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Probing Storm Activity on Jupiter
Release Date: May 1, 2007
, blue region
, false color
, Great Red Spot
Scientists assume Jupiter’s clouds are composed primarily of ammonia, but only about 1% of the cloud area displays the characteristic spectral fingerprint of ammonia. This composite of infrared images taken by the New Horizons Linear Etalon Infrared Spectral Imager (LEISA) captures several eruptions of this relatively rare breed of ammonia cloud and follows the evolution of the clouds over two Jovian days. (One day on Jupiter is approximately 10 hours, which is how long it takes Jupiter to make one complete rotation about its axis.)
The New Horizons spacecraft was still closing in on the giant planet when it made these observations: Jupiter was 3.4 million kilometers (2.1 million miles) from the New Horizons spacecraft for the LEISA image taken at 19:35 Universal Time on February 26, 2007, and the distance decreased to 2.5 million kilometers (1.6 million miles) for the last image shown. LEISA’s spatial resolution scale varied from approximately 210 kilometers (130 miles) for the first image to 160 kilometers (100 miles) for the last one.
New Horizons scientists originally targeted the region slightly northwest (up and to the left) of the Great Red Spot to search for these special ammonia clouds because that’s where they were most easily seen during infrared spectral observations made by the Galileo spacecraft. But unlike the churning, turbulent cloud structures seen near the Great Red Spot during the Galileo era, this region has been quieting down during the past several months and was unusually tranquil when New Horizons passed by. Nevertheless, LEISA managed to find other regions of fresh, upwelling ammonia clouds, and the temporal evolution of one such region is displayed in this figure. In the first image, a fresh ammonia cloud (the blue region) sprouts from between white clouds and a dark elongated region. This blue cloud subsequently stretches along the white-dark border in the next two images.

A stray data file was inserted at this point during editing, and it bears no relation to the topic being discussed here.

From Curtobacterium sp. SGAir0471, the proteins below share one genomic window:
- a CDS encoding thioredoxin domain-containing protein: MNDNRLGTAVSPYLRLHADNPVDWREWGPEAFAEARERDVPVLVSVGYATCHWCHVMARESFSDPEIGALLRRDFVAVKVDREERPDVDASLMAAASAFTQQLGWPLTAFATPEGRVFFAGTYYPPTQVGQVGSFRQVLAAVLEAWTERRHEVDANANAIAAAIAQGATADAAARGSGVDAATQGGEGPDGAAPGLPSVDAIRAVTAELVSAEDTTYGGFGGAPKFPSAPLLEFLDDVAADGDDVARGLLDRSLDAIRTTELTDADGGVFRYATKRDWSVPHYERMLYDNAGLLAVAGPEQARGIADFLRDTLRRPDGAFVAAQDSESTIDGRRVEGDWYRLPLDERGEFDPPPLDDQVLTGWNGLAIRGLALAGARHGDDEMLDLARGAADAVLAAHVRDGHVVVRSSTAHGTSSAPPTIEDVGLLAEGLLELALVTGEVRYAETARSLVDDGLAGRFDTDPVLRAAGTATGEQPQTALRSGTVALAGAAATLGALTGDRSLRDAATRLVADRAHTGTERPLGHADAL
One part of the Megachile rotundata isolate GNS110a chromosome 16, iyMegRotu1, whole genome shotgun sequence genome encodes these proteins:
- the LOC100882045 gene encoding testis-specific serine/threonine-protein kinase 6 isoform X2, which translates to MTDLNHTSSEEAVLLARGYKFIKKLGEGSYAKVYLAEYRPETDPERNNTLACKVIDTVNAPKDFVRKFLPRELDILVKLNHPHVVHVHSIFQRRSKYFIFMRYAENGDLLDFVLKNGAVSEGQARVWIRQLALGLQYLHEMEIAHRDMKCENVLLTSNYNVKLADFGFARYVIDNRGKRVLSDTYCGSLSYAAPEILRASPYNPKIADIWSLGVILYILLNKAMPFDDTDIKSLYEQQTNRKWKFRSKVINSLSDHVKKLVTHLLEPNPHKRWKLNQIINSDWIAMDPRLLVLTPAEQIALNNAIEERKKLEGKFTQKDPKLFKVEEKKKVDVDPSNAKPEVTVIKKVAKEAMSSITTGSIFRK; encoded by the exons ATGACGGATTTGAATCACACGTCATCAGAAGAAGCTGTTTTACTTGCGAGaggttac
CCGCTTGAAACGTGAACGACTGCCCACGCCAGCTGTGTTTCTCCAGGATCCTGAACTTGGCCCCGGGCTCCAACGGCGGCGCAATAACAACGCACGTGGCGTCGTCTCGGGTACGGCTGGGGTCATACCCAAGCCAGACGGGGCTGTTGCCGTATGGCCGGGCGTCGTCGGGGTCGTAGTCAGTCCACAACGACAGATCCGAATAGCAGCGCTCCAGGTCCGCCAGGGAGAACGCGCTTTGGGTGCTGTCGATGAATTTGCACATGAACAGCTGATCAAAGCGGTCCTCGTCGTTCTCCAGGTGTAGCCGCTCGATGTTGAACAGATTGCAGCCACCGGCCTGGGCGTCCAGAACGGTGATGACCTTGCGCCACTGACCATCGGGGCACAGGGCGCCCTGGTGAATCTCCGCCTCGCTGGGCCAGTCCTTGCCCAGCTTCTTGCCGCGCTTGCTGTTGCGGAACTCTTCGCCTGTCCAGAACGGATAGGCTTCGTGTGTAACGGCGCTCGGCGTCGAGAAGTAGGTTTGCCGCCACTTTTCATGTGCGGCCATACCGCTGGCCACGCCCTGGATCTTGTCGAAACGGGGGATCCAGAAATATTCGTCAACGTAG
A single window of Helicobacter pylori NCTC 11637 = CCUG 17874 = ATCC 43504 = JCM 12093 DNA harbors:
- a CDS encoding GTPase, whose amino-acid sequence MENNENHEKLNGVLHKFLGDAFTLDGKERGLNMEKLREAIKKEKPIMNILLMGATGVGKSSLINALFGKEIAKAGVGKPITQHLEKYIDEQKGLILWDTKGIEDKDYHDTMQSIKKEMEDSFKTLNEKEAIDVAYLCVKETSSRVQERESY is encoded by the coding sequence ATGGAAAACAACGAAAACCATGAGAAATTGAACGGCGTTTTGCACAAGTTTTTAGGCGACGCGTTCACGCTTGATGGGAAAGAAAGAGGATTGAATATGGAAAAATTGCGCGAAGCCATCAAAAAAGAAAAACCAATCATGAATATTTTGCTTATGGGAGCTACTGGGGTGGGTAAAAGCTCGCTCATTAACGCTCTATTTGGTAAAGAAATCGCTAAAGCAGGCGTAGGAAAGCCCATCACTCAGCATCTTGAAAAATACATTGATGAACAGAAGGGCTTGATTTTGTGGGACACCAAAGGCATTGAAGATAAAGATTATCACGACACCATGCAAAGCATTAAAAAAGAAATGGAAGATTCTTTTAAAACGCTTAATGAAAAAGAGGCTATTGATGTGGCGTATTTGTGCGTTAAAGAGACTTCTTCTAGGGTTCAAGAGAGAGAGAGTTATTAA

These fresh ammonia clouds trace the strong upwelling of gases from the largely hidden depths of Jupiter to higher altitudes. Presumably, water is also being dragged up from below, and the subsequent condensation of that water, which is far more abundant than ammonia in Jupiter’s atmosphere, into cloud droplets energizes the lower troposphere.
LEISA produces images at infrared wavelengths, which is heat radiation that cannot be sensed by the human eye. These “false color” images were produced by putting images of Jupiter at wavelengths of 1.99 micrometers, 1.94 micrometers and 2.04 micrometers into the red, green and blue channels, respectively, of the image display. Ammonia has an absorption feature at 1.99 microns, and when the colors are combined in this way the fresh ammonia clouds take on a bluish hue.
Credit: NASA/Johns Hopkins University Applied Physics Laboratory/Southwest Research Institute